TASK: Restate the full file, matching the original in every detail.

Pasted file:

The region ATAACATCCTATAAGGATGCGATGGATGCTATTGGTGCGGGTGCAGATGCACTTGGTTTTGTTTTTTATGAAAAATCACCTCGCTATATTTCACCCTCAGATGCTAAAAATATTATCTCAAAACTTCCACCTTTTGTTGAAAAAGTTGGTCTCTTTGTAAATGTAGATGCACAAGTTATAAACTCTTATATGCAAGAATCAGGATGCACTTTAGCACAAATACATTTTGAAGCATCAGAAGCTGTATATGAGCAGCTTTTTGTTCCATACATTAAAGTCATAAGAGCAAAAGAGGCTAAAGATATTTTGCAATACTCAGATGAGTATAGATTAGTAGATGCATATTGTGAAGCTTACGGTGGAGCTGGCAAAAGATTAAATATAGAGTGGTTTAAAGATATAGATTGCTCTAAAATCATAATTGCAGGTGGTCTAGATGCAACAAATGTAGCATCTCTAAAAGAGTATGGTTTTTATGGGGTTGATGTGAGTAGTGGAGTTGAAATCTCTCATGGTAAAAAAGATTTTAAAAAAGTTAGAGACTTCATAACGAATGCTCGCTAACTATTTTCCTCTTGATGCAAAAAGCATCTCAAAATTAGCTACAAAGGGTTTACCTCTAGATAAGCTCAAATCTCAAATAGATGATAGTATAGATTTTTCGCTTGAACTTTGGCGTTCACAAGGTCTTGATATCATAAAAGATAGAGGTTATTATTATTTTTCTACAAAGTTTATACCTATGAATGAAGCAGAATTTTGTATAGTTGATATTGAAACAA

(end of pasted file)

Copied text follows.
The region ATAACATCCTATAAGGATGCGATGGATGCTATTGGTGCGGGTGCAGATGCACTTGGTTTTGTTTTTTATGAAAAATCACCTCGCTATATTTCACCCTCAGATGCTAAAAATATTATCTCAAAACTTCCACCTTTTGTTGAAAAAGTTGGTCTCTTTGTAAATGTAGATGCACAAGTTATAAACTCTTATATGCAAGAATCAGGATGCACTTTAGCACAAATACATTTTGAAGCATCAGAAGCTGTATATGAGCAGCTTTTTGTTCCATACATTAAAGTCATAAGAGCAAAAGAGGCTAAAGATATTTTGCAATACTCAGATGAGTATAGATTAGTAGATGCATATTGTGAAGCTTACGGTGGAGCTGGCAAAAGATTAAATATAGAGTGGTTTAAAGATATAGATTGCTCTAAAATCATAATTGCAGGTGGTCTAGATGCAACAAATGTAGCATCTCTAAAAGAGTATGGTTTTTATGGGGTTGATGTGAGTAGTGGAGTTGAAATCTCTCATGGTAAAAAAGATTTTAAAAAAGTTAGAGACTTCATAACGAATGCTCGCTAACTATTTTCCTCTTGATGCAAAAAGCATCTCAAAATTAGCTACAAAGGGTTTACCTCTAGATAAGCTCAAATCTCAAATAGATGATAGTATAGATTTTTCGCTTGAACTTTGGCGTTCACAAGGTCTTGATATCATAAAAGATAGAGGTTATTATTATTTTTCTACAAAGTTTATACCTATGAATGAAGCAGAATTTTGTATAGTTGATATTGAAACAA